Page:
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RESEARCH CHALLENGES AND INFRASTRUCTURE 303 Policy Research As discussed in Chapter 8, there have been numerous changes to federal and state laws and policies designed to impact the incidence, reporting, and negative health and economic consequences of child abuse and neglect since the 1993 National Research Council (NRC) report was issued. In addition, states vary widely in policies regarding mandated reporters; definitions of abuse and neglect; inclusion of witnessing intimate partner violence; and expansions of what is included in the laws, the range of penalties, and stipu- lations of such things as shaken baby prevention in the nursery. However, research examining the impact of policy changes and variations across state laws on outcomes for children and families, as well the systems responsible for implementing the policies, has been scant. Despite an increased federal focus on implementing evidence-based policies, support has been lacking for research efforts to evaluate policies related to child abuse and neglect. Child Welfare A number of new research opportunities are emerging in the child wel- fare field. Large administrative datasets now available can be analyzed to inform practice, as well as case-linked to other electronic records to permit multidimensional and longitudinal evaluations of outcomes. Child welfare providers and funders increasingly are required to employ evidence-based practices and thus are active consumers of research, as described in Chap- ter 6. Areas of research, including in many instances testing of interven- tions, include addressing child neglect, parent engagement, infant mental health, community-based prevention and parenting education, addressing trauma and meeting the mental health needs of children who experience abuse and neglect, risk and safety assessment, decision making, the impact of substance abuse on child abuse and neglect, links between child abuse and neglect prevention and economic well-being, achieving permanency through guardianship, reducing long-term foster care, and accountability and performance-based contracting. The social work profession provides a large part of this research community, and successful collaborations be- tween child welfare agencies and universities offer a range of examples of how to create productive research partnerships. Funding for research evaluating child welfare programs is potentially available through many discretionary programs advanced through the mul- tiple initiatives and priorities of the Children’s Bureau and its Office on Child Abuse and Neglect. Other potential funding sources are the Cen- ters for Disease Control and Prevention (CDC); the National Institutes of Health (NIH); the Department of Justice; and several foundations, in- cluding the Doris Duke Charitable Foundation and the William T. Grant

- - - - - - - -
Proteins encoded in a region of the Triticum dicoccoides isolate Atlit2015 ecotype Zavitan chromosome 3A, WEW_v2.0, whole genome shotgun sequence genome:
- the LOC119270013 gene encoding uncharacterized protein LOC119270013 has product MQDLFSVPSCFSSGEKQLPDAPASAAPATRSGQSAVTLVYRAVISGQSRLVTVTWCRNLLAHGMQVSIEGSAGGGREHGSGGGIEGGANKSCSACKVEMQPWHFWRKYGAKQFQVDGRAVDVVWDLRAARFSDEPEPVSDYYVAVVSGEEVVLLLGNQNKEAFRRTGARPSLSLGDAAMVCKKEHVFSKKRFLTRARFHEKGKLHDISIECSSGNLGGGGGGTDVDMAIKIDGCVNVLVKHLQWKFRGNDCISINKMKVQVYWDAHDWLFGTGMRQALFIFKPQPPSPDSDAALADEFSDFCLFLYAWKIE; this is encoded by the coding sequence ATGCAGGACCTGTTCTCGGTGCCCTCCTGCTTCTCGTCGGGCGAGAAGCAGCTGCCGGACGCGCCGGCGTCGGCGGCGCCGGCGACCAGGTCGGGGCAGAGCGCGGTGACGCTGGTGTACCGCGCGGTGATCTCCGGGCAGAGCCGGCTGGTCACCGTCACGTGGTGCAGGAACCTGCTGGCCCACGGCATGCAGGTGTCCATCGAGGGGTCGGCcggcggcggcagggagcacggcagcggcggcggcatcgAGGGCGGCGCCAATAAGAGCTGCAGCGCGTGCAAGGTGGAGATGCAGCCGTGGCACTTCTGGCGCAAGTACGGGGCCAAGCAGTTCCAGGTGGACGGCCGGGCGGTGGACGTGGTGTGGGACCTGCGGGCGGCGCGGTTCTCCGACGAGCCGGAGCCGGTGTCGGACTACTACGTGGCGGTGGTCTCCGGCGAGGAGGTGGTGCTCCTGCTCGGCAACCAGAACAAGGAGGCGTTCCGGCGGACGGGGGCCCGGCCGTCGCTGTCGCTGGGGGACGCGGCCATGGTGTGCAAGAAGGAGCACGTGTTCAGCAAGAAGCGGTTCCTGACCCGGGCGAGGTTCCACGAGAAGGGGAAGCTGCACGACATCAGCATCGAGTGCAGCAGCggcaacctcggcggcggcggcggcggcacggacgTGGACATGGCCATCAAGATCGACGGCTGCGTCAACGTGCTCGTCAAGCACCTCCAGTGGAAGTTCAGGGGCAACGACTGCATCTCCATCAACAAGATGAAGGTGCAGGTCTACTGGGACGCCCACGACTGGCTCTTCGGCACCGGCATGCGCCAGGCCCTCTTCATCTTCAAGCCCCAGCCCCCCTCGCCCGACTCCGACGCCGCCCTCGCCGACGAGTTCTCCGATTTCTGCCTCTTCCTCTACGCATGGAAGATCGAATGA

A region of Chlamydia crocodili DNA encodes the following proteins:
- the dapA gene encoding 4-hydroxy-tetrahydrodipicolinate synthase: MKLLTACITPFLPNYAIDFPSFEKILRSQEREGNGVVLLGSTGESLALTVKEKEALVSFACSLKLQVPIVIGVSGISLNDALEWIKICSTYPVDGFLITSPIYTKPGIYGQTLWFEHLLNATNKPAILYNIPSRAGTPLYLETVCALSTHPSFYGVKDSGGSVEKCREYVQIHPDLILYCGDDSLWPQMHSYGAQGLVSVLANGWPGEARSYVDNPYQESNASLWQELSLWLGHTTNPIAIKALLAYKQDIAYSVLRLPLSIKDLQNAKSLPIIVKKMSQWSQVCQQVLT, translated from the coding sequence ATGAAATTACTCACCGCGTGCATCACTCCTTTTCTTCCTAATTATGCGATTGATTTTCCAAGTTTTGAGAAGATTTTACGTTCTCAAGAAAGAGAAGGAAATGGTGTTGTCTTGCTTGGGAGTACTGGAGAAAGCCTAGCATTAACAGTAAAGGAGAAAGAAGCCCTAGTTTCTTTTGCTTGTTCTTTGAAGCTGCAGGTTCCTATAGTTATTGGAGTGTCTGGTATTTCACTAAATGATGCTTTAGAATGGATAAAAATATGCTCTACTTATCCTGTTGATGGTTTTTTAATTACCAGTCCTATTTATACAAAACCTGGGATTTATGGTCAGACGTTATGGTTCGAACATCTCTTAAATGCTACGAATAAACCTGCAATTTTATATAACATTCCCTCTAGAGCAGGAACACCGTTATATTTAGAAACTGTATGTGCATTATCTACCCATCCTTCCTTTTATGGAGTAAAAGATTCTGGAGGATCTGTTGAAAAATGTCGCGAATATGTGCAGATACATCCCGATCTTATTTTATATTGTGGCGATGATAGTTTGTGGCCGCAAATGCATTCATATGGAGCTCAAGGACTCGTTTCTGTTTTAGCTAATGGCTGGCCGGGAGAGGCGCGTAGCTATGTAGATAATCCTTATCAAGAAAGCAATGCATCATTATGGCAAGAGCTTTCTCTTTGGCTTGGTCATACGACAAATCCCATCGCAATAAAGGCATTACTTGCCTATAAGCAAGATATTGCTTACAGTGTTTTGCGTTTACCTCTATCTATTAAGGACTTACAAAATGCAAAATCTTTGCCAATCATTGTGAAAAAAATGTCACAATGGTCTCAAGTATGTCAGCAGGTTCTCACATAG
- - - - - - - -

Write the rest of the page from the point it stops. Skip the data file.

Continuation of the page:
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304 NEW DIRECTIONS IN CHILD ABUSE AND NEGLECT RESEARCH Foundation. Since the 1993 NRC report was issued, the Children’s Bureau has strengthened the rigor of the required evaluations. In addition, federal legislation—for example, Title IV-E waivers for demonstration projects— has required rigorous evaluation, and many demonstrations have included randomized designs. As noted in Chapter 5, however, the 2011 waiver au- thority stipulates that the review of applications for Title IV-E waivers for fiscal years (FYs) 2012-2014 cannot consider whether the applicants will use an experimental design, reducing the impetus for the use of random assignment in Title IV-E waiver demonstrations (Testa, 2012). Moreover, although there have been recent federal investments such as funding for training under Titles IV-E and IV-B, there have been no commensurate investments in child welfare research capacity. In fact, the small discretionary research program of the Children’s Bureau, which also included some funding for doctoral students, was terminated in 1996, when the funds were used to launch the National Study of Child and Adolescent Well-Being as part of the Personal Responsibility and Workforce Invest- ment Act. Unless potential investigators seeking support for field-initiated research approach NIH or CDC, there will be no national funding source for such research or for training for child welfare researchers. Given the few child welfare researchers being supported by these latter organizations, the number of mentors or reviewers for such research is limited, and there is little experience in the field with these funding sources. Public Health Child abuse and neglect is now recognized as a major public health problem by the World Health Organization and CDC (CDC, 2010, 2012a; Fang et al., 2012; Putnam-Hornstein et al., 2011; WHO, 2013). Research such as the seminal Adverse Childhood Experiences studies of Felitti and colleagues demonstrates the significant associations between childhood adversities and chronic medical conditions such as heart disease, diabetes, cancer, and obesity, as well as HIV risk (Anda et al., 1999, 2007; Chapman et al., 2004; Dong et al., 2003; Dube et al., 2001, 2003a,b; Felitti et al., 1998). The classic public health approach is often conceptualized as a four- step process (Putnam-Hornstein et al., 2011). The first step is the imple- mentation of a good surveillance system to collect and analyze data with which to detect and describe the condition, thereby informing the planning and implementation of public health interventions. The second step is the identification of risk and protective factors. The third is the development and testing of interventions focused on the identified risk and protective fac- tors. The fourth and final step is the implementation of effective prevention and control strategies. Steps three and four require an ongoing surveillance